|Publication number||US5866445 A|
|Application number||US 08/893,817|
|Publication date||Feb 2, 1999|
|Filing date||Jul 11, 1997|
|Priority date||Jul 11, 1997|
|Publication number||08893817, 893817, US 5866445 A, US 5866445A, US-A-5866445, US5866445 A, US5866445A|
|Inventors||Robert C. Baumann|
|Original Assignee||Texas Instruments Incorporated|
|Export Citation||BiBTeX, EndNote, RefMan|
|Patent Citations (13), Non-Patent Citations (20), Referenced by (12), Classifications (7), Legal Events (4)|
|External Links: USPTO, USPTO Assignment, Espacenet|
This invention generally relates to electronic semiconductor devices. More specifically, the invention relates to CMOS transistors with split gate oxide.
Most of the devices used in today's electronic components are based on Complementary Metal Oxide Semiconductor (CMOS). The base building block of all digital CMOS circuits combines a PMOS and NMOS transistor to form an inverter. The CMOS circuit inverts the incoming signal with the complementary action of the NMOS and PMOS transistors. One issue with all CMOS circuits is the fact that the drive capability of the PMOS is several times lower than that of the NMOS device of the same geometry. This effect is due to the fact that the majority carriers in PMOS devices are holes which have lower mobility than electrons.
The most common solution to the asymmetry in PMOS and NMOS drive currents is to design the PMOS devices with wider gates to allow more drive current for a given gate voltage. This simple solution allows balancing of the NMOS and PMOS characteristics but at expense to silicon real estate. In typical implementations a balanced CMOS arrangement would be a PMOS with a gate width two to three times larger than that of the NMOS device, as shown by the prior art device in FIG. 1.
The prior art CMOS inverter layout, shown in FIG. 1, includes source and drain regions 20 and 22 for the PMOS transistor, source and drain regions 24 and 26 for the NMOS transistor, common gate 28, conductive lines 30, 32, and 34, input voltage Vin, output voltage Vout, and reference voltages Vhigh and Vlow. The common gate 28 of the NMOS and PMOS serves as the input. The source 24 of the NMOS and the drain 22 of the PMOS are tied together by conductive line 30 which serves as the inverter output. Finally, conductive line 32 connects the source 20 of the PMOS transistor to voltage reference Vhigh, and conductive line 34 connects the drain 26 of the NMOS transistor to voltage reference Vlow. In the prior art device of FIG. 1, the PMOS width Wp is approximately 2.5 times the NMOS width Wn.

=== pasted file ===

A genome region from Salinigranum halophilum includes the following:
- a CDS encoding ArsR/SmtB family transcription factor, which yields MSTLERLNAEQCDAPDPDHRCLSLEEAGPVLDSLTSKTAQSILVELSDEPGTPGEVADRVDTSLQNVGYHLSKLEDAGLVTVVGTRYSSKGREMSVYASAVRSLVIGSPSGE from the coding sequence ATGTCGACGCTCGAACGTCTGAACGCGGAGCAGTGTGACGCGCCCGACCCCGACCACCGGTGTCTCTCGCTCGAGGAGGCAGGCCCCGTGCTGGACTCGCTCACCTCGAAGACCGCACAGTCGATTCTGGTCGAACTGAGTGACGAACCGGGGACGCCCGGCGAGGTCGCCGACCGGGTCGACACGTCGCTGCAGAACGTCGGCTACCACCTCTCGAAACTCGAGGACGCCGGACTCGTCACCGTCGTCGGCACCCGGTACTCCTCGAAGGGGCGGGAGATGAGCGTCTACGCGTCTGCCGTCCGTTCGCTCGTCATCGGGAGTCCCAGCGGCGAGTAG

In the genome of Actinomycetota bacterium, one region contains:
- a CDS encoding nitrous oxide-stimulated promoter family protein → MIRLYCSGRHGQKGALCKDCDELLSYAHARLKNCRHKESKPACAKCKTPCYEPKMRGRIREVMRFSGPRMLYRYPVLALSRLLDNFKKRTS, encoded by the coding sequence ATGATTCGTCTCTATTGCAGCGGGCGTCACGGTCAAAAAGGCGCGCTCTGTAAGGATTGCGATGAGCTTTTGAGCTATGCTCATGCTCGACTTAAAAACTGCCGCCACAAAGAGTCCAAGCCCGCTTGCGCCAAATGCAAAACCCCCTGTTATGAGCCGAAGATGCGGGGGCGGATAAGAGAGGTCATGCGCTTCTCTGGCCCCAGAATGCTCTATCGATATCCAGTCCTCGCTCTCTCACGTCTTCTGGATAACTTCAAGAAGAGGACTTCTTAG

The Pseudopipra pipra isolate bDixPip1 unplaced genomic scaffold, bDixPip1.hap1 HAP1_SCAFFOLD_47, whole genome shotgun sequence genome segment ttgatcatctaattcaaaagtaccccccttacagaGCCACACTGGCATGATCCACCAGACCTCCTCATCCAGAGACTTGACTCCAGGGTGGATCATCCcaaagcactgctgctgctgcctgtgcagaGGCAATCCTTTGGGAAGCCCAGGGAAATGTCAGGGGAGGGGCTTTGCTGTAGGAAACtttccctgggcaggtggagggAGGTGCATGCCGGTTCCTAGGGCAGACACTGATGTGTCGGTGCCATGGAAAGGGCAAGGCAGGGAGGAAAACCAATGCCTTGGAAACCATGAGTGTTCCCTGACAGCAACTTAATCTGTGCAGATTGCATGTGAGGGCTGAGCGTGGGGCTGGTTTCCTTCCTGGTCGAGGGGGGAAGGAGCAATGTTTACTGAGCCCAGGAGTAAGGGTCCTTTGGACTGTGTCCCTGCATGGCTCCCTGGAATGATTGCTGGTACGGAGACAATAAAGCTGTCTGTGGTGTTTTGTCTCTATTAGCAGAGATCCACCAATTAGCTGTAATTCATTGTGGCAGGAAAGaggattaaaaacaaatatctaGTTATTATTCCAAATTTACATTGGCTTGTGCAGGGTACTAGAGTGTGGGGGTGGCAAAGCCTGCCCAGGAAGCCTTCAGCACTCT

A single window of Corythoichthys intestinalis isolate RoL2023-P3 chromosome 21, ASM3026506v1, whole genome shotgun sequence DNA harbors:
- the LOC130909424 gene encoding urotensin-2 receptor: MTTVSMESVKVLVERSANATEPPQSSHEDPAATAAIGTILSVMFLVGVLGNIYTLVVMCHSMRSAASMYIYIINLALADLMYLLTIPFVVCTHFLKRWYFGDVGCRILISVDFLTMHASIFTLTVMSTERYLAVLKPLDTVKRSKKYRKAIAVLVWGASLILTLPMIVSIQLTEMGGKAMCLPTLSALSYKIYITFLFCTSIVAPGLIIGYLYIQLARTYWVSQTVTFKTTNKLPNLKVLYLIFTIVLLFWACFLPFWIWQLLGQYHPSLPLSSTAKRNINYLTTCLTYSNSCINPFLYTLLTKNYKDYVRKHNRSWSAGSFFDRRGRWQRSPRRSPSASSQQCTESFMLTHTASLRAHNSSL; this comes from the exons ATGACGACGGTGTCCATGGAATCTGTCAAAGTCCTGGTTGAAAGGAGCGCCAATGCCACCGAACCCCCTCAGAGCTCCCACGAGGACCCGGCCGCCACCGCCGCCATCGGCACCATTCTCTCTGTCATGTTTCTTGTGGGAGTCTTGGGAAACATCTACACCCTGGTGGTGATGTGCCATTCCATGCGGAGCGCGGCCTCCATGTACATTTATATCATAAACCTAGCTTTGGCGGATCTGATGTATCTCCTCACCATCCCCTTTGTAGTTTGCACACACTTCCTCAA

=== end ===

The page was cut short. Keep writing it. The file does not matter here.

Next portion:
Generally, and in one form of the invention, a method for making a CMOS device includes: forming a PMOS region of a first conductivity type; forming an NMOS region of a second conductivity type adjacent the PMOS region; forming an insulating layer over the PMOS region and the NMOS region such that the insulating layer is thinner over the PMOS region than over the NMOS region; forming a common gate over the insulating layer; forming PMOS source/drain regions of the second conductivity type in the PMOS region and aligned to the common gate; and forming NMOS source/drain regions of the first conductivity type in the NMOS region and aligned to the common gate.
In the drawings:
FIG. 1 is a plan view of a prior art CMOS device;
FIG. 2 is a plan view of a preferred embodiment split gate oxide CMOS device;
FIG. 3 is cross-sectional diagram of the device of FIG. 2;
FIGS. 4 and 5 are cross-sectional views showing the device of FIG. 3 at two stages of fabrication;
FIG. 6 is a cross-sectional diagram of the device of FIG. 2 showing the source/drain regions of the PMOS device.
FIG. 7 is a cross-sectional diagram of the device of FIG. 2 showing the source/drain regions of the NMOS device.
Corresponding numerals and symbols in the different figures refer to corresponding parts unless otherwise indicated.
By using two different gate oxide (insulator) thicknesses for the PMOS and NMOS transistors, a greatly reduced cell size is achieved in CMOS devices. This approach works because the drive current of NMOS and PMOS field effect transistors is a function of:
Id ≈W·Ci =W·(εi /d)
Where Id is the drive current, W is the gate width, and d is the gate insulator thickness. As shown by the above equation, the drive current increases linearly with increases in gate width and decreases in gate thickness. A process which can allow PMOS gate oxides to be thinner has a similar effect on increasing drive current as a design which increases the PMOS gate width. By controlling the gate insulator thickness, an inverter circuit layout with identical gate widths for the PMOS and NMOS devices is provided, as shown in FIG. 2. This layout is achieved with a PMOS having a gate insulator which is roughly half as thick as the NMOS transistor gate insulator.